Mara Mintzer – Director of Growing Up Boulder
Our society routinely makes decisions without consulting a quarter of the population. We are making choices about land use, energy production, and natural resources without the ideas and the experiences of a full community. The car — an inanimate object has more say of our public policy than this group of citizens. Can you guess which group I’m talking about? It’s children!
I work in urban design and not surprisingly, most cities are designed by adults — urban planners, architects, developers, politicians, and, occasionally, a few loud citizens. Rarely do you consider the voices of a group of four-year-olds, barely tall enough to reach the podium at city council chambers. But today I’m going to ask you this: What happens if we ask children to design our cities?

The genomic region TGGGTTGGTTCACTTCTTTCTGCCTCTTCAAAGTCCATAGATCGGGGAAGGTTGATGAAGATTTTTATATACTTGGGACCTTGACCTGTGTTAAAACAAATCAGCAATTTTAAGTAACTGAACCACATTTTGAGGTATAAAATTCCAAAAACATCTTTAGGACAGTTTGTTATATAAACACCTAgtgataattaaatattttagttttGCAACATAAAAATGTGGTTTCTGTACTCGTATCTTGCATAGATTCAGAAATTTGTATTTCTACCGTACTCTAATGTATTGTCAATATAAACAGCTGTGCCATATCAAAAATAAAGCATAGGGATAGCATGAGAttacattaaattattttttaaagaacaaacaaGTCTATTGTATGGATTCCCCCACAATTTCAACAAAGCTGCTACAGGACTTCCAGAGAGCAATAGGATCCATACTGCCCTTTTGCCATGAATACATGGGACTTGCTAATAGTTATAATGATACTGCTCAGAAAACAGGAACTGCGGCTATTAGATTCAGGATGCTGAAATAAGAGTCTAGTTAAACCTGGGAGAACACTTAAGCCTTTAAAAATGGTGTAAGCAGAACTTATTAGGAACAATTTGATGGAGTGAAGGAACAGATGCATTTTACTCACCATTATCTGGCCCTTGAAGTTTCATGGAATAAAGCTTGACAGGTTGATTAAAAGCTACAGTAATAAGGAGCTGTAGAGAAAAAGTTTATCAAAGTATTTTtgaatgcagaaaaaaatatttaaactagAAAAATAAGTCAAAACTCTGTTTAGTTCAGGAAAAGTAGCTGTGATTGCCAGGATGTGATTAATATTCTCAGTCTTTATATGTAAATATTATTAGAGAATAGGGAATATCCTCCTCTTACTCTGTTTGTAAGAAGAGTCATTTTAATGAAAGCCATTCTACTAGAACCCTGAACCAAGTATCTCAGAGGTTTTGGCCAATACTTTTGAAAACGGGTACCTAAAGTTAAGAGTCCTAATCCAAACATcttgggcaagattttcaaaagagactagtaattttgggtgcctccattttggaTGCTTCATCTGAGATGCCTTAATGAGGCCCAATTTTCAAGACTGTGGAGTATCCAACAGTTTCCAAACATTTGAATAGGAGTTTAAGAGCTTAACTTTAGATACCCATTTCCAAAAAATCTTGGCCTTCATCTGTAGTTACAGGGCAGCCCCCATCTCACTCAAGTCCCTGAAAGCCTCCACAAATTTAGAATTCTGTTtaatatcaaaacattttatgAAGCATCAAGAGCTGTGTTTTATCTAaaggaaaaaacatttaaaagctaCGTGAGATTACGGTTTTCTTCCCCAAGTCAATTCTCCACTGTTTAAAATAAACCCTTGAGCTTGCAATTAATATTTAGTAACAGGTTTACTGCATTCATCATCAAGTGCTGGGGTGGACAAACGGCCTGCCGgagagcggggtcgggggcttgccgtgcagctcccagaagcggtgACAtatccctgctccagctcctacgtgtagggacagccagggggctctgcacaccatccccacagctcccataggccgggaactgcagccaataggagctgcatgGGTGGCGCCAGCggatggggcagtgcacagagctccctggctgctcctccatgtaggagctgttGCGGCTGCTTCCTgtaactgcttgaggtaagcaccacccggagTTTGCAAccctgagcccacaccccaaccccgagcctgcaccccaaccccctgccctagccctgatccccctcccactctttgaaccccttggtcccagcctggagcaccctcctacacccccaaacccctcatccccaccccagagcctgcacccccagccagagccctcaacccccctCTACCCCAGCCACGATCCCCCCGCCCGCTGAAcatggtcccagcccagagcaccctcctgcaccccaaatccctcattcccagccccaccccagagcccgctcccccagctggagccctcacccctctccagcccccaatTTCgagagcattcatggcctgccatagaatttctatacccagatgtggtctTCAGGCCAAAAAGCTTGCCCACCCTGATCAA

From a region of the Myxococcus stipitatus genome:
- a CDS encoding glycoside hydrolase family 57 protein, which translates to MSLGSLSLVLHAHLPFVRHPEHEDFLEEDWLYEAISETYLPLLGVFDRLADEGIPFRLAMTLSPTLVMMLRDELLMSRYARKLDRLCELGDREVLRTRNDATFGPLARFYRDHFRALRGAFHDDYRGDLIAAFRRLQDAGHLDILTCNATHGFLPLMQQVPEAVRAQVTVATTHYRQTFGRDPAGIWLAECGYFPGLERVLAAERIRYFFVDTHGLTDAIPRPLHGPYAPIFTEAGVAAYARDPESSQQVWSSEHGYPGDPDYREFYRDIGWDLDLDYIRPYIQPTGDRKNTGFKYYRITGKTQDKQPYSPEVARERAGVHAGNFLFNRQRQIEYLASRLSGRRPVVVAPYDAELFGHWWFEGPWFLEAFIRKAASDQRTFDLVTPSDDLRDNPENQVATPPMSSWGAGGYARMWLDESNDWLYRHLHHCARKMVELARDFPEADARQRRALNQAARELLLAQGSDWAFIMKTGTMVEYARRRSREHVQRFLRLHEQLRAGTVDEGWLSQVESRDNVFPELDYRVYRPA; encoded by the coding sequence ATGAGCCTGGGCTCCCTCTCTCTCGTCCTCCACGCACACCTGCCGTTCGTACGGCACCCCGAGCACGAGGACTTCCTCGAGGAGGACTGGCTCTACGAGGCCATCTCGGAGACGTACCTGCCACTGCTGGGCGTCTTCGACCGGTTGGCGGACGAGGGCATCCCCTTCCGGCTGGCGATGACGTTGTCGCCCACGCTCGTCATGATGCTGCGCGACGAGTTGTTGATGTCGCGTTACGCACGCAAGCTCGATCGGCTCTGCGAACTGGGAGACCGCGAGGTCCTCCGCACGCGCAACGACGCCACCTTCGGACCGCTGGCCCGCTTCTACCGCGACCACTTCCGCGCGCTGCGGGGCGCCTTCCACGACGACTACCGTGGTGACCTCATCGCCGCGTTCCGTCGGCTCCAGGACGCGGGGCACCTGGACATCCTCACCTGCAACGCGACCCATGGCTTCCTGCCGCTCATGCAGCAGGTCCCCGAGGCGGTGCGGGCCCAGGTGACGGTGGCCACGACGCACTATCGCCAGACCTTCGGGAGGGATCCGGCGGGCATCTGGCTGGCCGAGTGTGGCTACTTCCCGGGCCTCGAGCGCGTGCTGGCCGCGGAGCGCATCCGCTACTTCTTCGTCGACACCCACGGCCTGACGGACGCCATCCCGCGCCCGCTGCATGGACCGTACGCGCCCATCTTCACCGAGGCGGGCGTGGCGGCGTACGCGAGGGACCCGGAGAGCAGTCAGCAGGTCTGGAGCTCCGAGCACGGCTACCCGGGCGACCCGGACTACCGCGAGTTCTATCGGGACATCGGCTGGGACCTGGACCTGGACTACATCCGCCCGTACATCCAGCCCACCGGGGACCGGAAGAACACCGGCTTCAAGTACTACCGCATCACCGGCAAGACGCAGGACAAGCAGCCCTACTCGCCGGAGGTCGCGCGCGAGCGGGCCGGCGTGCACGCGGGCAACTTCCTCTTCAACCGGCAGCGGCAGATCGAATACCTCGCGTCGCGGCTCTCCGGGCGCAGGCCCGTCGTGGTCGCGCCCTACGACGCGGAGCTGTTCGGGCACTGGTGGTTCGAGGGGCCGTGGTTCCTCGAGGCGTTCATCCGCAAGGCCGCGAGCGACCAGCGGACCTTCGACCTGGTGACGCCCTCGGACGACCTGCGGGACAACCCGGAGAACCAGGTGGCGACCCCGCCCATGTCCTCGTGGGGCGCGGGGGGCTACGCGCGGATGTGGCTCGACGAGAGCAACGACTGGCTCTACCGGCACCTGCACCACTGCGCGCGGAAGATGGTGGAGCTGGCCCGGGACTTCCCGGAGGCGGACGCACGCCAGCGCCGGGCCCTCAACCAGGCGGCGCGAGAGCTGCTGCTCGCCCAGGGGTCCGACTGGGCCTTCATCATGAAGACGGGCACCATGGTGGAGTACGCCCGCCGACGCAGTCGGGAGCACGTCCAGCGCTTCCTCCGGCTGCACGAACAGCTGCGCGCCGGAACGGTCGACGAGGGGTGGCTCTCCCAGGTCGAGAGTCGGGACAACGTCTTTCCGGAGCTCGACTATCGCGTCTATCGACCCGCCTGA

Back in 2009, I was introduced to a small group of people, who wanted to start a child-friendly city initiative in Boulder, Colorado. I come from a family of civil rights advocates, and I had spent my career until that point working with low-income children and families. But I had never heard of a child-friendly city initiative before! So, I figured its purpose would be to address some of the frustrations I had encountered as the parent of a young child. Perhaps, we would advocate for more changing tables in restaurants or create indoor play spaces for those cold and rainy days.
In other words, make the city more hospitable to children and families. It wasn’t until after I committed to this project, that I realized I had it all wrong. We wouldn’t be designing better cities for children, children would be designing better cities for themselves and for the rest of us too. I bet you are skeptical about this idea, and honestly, I was too.